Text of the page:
Animosity between light and dark-skinned African Americans causes division

Skin color has been an issue in the black community for years. Hostility between light and dark- skinned African Americans has caused a skin divide within our communities. It was not until the topic, ” I don’t like my hair texture or the color of my skin,” on the Michael Baisden Show, when I was awakened to a world of self-hate, which saddened me.

I had heard previous conversations on the topic of “black-on-black” skin color discrimination, so I did not think I was going to hear anything new or enlightening. To my surprise, he wanted teenagers to call instead of adults.

Young girls were calling and saying,” I don’t like that my dark is skin” and ” I hate the texture of my hair.” Young boys called in to say that they would not talk to a girl of a darker complexion.

Since the days of slavery, color has been used as a tool of separation and preferential treatment among African Americans. The residue of the “house” and “field” negro divide has long remained with us even during the 1970s as we celebrated black pride.

Allison Samuels of Newsweek states, “House slaves were usually products of the slave master and a female slave so they usually had lighter skin. The masters’ mixed children, although not always given the best treatment, were more likely to receive the special favor of doing housework. Thus, making them exempt from the hard task of working in the sun. They learned to read, write and often ate better.”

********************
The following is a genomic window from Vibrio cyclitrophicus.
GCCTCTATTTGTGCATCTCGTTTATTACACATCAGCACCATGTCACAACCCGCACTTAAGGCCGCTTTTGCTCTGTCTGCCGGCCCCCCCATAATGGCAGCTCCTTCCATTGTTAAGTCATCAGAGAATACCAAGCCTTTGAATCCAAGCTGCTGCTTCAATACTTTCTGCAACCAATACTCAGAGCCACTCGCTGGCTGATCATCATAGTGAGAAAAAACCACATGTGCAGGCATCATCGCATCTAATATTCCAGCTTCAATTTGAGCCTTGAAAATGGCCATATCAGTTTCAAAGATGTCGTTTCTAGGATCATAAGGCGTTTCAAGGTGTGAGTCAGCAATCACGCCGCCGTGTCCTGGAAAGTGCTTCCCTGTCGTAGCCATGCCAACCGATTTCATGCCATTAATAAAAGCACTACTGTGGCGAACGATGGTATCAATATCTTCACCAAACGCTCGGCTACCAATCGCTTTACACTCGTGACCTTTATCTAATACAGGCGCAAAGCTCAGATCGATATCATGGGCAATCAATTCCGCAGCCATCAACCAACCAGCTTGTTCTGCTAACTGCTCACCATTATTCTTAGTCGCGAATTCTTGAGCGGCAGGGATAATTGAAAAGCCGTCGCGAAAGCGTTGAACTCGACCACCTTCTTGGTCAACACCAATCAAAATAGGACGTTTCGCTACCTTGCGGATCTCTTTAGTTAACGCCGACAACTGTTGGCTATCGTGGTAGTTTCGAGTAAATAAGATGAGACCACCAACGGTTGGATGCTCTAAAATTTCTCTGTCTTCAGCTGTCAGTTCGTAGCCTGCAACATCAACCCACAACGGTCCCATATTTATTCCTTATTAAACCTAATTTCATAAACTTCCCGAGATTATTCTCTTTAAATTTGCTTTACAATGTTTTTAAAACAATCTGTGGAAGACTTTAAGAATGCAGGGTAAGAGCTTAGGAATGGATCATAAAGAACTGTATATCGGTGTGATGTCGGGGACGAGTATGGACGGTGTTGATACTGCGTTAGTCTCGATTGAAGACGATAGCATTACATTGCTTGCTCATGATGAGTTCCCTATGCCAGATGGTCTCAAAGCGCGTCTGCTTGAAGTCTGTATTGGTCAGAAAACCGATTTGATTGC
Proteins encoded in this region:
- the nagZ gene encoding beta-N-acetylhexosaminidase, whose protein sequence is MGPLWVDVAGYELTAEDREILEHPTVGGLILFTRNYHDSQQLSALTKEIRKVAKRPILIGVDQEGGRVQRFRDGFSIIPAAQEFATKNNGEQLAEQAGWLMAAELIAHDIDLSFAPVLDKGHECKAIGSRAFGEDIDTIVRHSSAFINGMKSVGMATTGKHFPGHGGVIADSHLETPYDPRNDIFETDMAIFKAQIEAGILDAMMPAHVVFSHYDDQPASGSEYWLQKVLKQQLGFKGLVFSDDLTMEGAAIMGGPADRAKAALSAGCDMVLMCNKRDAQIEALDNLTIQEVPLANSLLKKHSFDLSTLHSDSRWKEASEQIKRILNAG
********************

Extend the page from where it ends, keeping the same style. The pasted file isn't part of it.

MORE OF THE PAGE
This distinction between light and dark African Americans has created a gap that has not been filled.

A study was published in 2006 in the Race, Gender and Class Journal, indicated that lighter complexions were considered more attractive among African-American communities. The results were taken from a sample of 100 students who indicated that 96 percent of men preferred a medium to light complexion in women, while 70 percent of women found light skin of value in men. It is hard to understand how a people who shared a history of oppression can trouble one another.

Across Florida A &M’s campus, there are men and women of many different complexions, light and dark. Yes, we will have preferences of what we might prefer in the opposite or same sex, but we must embrace the differences that we have within our race.
What makes the African-American culture unique is the complex shades of our skin; embrace it.